NATO Deputy Secretary-General, Mircia Giona, congratulated the Ukrainian people, saying the results showed “widespread public support for the courage of the Ukrainian people throughout Europe and Australia.”

British Foreign Secretary Liz Truss described it “Great results” – Even the vote of the fans pushed his country’s entry into the second place in a competition which usually arouses a strong feeling of patriotism among the tough fans.

“Our courage captivates the world, our music conquers Europe!” Ukrainian President Volodymyr Zelensky wrote on Instagram after the results were announced.

Next year, Ukraine is expected to host the competition, an occasion that Zelensky said he believes will not end. The president hoped that one day Kyiv could “host Eurovision participants and guests in the Ukrainian Mariupol” – a southern port city devastated by Russian forces.

“I am convinced that our victory in the war against the enemy is not far off,” he said, adding that Ukraine’s victory in Eurovision was linked to the possibility of victory against Russian forces.

The Kalush Orchestra’s victory also received praise from relatives of Ukrainian warriors trapped inside the Azovstal steel plant in Mariupol after the band’s frontman issued an appeal for their loved ones from the Eurovision stage.

“I urge all of you, please help Ukraine, Mariupol. Help Azovostal now, ”said Siuk after the band performed in the grand finale. Ukrainian officials say they are negotiating with Russia for the release of the remaining wounded fighters inside the Azovstal, with some fighters even saying they are ready to prevent their deaths in order to protect the steel plant.

Mariupol’s last Ukrainian fighters vow to fight ‘as long as we live’

Although Pseud says the song “Stefania” was written for her mother before the war, the music video posted by the band on Sunday, which depicts scenes of destruction depicted in a war-torn area near Kiev, turns it into a kind of disguise. To the Ukrainian forces. This is the latest example of Ukraine’s use of cultural diplomacy in its conflict with Russia.

The video exposes members of the Kalush Orchestra walking through the rubble of bombed-out buildings as Ukrainian service members carry children safely through fires and other hazards. Children reunite with their families at refugee centers and train stations, as service members – all women – look at the camera, some of them in tears.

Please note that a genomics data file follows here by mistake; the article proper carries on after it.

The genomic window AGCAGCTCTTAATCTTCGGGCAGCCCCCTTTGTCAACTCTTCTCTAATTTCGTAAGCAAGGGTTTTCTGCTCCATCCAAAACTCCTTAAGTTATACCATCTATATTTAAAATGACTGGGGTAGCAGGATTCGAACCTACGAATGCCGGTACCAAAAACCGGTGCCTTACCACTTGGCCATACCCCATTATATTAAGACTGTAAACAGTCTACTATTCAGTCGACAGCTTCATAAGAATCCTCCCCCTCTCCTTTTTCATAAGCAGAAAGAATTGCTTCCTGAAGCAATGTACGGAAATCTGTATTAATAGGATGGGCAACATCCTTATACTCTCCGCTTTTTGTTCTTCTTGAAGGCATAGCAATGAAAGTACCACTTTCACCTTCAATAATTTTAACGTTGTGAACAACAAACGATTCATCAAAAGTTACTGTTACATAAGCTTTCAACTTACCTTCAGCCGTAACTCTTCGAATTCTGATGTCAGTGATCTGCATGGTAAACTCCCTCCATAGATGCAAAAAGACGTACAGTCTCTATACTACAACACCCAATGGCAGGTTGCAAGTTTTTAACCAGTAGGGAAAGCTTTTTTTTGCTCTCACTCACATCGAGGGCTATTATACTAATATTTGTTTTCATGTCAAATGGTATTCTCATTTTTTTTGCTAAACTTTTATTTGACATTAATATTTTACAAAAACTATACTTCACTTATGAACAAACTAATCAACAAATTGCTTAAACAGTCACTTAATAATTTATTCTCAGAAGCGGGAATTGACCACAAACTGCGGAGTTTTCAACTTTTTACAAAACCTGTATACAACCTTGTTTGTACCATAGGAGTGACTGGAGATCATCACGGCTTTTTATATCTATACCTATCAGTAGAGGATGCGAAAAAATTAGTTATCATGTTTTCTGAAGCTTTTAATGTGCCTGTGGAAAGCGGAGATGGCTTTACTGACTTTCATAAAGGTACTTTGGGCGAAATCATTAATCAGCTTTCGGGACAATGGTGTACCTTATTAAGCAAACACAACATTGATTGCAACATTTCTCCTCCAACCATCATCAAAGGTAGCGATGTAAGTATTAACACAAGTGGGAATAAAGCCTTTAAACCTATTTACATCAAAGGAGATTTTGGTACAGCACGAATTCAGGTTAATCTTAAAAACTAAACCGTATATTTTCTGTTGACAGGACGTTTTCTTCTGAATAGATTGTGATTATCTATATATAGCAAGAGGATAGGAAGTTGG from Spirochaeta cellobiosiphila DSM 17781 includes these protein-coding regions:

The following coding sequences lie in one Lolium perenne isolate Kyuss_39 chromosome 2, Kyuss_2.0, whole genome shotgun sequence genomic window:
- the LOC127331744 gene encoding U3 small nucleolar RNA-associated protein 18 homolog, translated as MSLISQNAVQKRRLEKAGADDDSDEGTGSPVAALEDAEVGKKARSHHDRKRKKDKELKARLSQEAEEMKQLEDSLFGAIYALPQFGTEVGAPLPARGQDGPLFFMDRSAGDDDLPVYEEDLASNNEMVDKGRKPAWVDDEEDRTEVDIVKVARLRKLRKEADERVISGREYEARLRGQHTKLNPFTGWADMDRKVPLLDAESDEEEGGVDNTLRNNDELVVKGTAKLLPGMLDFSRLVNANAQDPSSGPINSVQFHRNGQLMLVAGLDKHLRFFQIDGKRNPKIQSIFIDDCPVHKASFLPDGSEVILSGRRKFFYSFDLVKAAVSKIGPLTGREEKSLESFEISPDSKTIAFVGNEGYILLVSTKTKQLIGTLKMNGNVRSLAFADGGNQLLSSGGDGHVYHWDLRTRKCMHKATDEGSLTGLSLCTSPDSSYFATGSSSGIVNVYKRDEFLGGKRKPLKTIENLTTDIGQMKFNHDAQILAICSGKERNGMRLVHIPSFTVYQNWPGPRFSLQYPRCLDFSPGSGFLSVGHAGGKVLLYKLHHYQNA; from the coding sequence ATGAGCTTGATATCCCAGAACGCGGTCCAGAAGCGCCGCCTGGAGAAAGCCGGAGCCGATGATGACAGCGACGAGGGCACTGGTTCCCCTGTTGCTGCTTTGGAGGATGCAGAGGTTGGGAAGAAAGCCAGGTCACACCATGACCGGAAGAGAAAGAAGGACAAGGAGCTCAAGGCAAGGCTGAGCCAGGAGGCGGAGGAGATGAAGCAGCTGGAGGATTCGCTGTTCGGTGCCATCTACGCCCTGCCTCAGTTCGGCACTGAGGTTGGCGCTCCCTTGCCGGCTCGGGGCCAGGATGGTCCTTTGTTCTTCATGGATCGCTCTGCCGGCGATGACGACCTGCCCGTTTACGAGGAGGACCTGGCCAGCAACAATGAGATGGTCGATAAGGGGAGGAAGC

The video ends with a shot of a young girl who looks like a Molotov cocktail, followed by a message from the band. “The video was shot in the cities near Bucha, Irpin, Borodanka, Hostomel, Kiev that suffered the horrors of the Russian occupation,” it said. The video is dedicated to “brave Ukrainian people”, “mothers protecting children” and “those who gave their lives for our freedom”.

The music video explains how Ukraine has occasionally used music, film and other industries for political purposes. Members of the Kalush Orchestra have received special permission to travel to Italy for Eurovision, although Ukraine has banned most men between the ages of 18 and 60 from leaving their country if called upon to fight.

Ukraine’s parliament on Sunday posted a video with a snippet of the song’s lyrics on its telegram page. “The world must see it!” The message says. “It’s impossible to hold back the tears.”

Eurovision Song Contest is often political, as dozens of countries compete for points from national juries and audiences. In 2016, after Russia occupied Crimea, Ukrainian singer Jamala won Eurovision with a song about the Soviet exile of Crimean Tatars during World War II.

Another Ukrainian band, Antitilla, recently collaborated with Ed Sheeran on a remix of Sheeran’s single “Step 2”. The accompanying music video also includes scenes from a destroyed building in Ukraine. The lead singer of Antilles, who volunteered to fight Russia with the rest of the band, sang in military uniforms about wanting to reunite with loved ones after the war.

Ukrainian band Ed Sheeran has released a remix – while fighting Russia

Ellen Francis and Meryl Cornfield contributed to this report.